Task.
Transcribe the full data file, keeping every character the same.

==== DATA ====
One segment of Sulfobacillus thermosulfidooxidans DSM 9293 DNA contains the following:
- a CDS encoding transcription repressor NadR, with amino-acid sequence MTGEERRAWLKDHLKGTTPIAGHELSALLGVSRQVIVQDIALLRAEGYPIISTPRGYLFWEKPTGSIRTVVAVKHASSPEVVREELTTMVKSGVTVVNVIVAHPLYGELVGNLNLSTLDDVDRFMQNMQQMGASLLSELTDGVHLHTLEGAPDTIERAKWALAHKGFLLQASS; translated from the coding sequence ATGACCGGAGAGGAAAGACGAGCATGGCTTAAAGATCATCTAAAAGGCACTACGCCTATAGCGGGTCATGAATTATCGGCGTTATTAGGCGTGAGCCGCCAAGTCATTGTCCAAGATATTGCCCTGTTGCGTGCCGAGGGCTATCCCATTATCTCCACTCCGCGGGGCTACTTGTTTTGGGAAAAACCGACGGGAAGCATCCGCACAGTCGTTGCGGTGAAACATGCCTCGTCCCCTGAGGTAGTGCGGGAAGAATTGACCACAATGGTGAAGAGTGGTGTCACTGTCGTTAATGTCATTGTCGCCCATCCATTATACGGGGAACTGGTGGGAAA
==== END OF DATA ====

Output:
One segment of Sulfobacillus thermosulfidooxidans DSM 9293 DNA contains the following:
- a CDS encoding transcription repressor NadR, with amino-acid sequence MTGEERRAWLKDHLKGTTPIAGHELSALLGVSRQVIVQDIALLRAEGYPIISTPRGYLFWEKPTGSIRTVVAVKHASSPEVVREELTTMVKSGVTVVNVIVAHPLYGELVGNLNLSTLDDVDRFMQNMQQMGASLLSELTDGVHLHTLEGAPDTIERAKWALAHKGFLLQASS; translated from the coding sequence ATGACCGGAGAGGAAAGACGAGCATGGCTTAAAGATCATCTAAAAGGCACTACGCCTATAGCGGGTCATGAATTATCGGCGTTATTAGGCGTGAGCCGCCAAGTCATTGTCCAAGATATTGCCCTGTTGCGTGCCGAGGGCTATCCCATTATCTCCACTCCGCGGGGCTACTTGTTTTGGGAAAAACCGACGGGAAGCATCCGCACAGTCGTTGCGGTGAAACATGCCTCGTCCCCTGAGGTAGTGCGGGAAGAATTGACCACAATGGTGAAGAGTGGTGTCACTGTCGTTAATGTCATTGTCGCCCATCCATTATACGGGGAACTGGTGGGAAA